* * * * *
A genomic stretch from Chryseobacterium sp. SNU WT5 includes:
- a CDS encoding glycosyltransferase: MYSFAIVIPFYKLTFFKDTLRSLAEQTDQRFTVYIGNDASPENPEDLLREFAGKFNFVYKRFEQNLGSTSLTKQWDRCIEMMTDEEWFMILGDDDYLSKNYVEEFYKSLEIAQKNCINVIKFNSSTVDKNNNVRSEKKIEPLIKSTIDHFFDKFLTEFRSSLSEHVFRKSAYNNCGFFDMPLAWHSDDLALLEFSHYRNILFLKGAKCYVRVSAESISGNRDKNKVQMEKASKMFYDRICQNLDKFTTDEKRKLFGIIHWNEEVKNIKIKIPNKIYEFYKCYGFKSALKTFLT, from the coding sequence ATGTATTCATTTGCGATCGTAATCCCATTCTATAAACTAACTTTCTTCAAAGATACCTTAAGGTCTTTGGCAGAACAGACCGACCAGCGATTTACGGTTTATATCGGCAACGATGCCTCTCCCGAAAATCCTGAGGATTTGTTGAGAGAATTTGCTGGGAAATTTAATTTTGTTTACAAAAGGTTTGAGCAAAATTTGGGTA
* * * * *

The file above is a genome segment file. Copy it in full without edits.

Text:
A genomic stretch from Chryseobacterium sp. SNU WT5 includes:
- a CDS encoding glycosyltransferase: MYSFAIVIPFYKLTFFKDTLRSLAEQTDQRFTVYIGNDASPENPEDLLREFAGKFNFVYKRFEQNLGSTSLTKQWDRCIEMMTDEEWFMILGDDDYLSKNYVEEFYKSLEIAQKNCINVIKFNSSTVDKNNNVRSEKKIEPLIKSTIDHFFDKFLTEFRSSLSEHVFRKSAYNNCGFFDMPLAWHSDDLALLEFSHYRNILFLKGAKCYVRVSAESISGNRDKNKVQMEKASKMFYDRICQNLDKFTTDEKRKLFGIIHWNEEVKNIKIKIPNKIYEFYKCYGFKSALKTFLT, from the coding sequence ATGTATTCATTTGCGATCGTAATCCCATTCTATAAACTAACTTTCTTCAAAGATACCTTAAGGTCTTTGGCAGAACAGACCGACCAGCGATTTACGGTTTATATCGGCAACGATGCCTCTCCCGAAAATCCTGAGGATTTGTTGAGAGAATTTGCTGGGAAATTTAATTTTGTTTACAAAAGGTTTGAGCAAAATTTGGGTA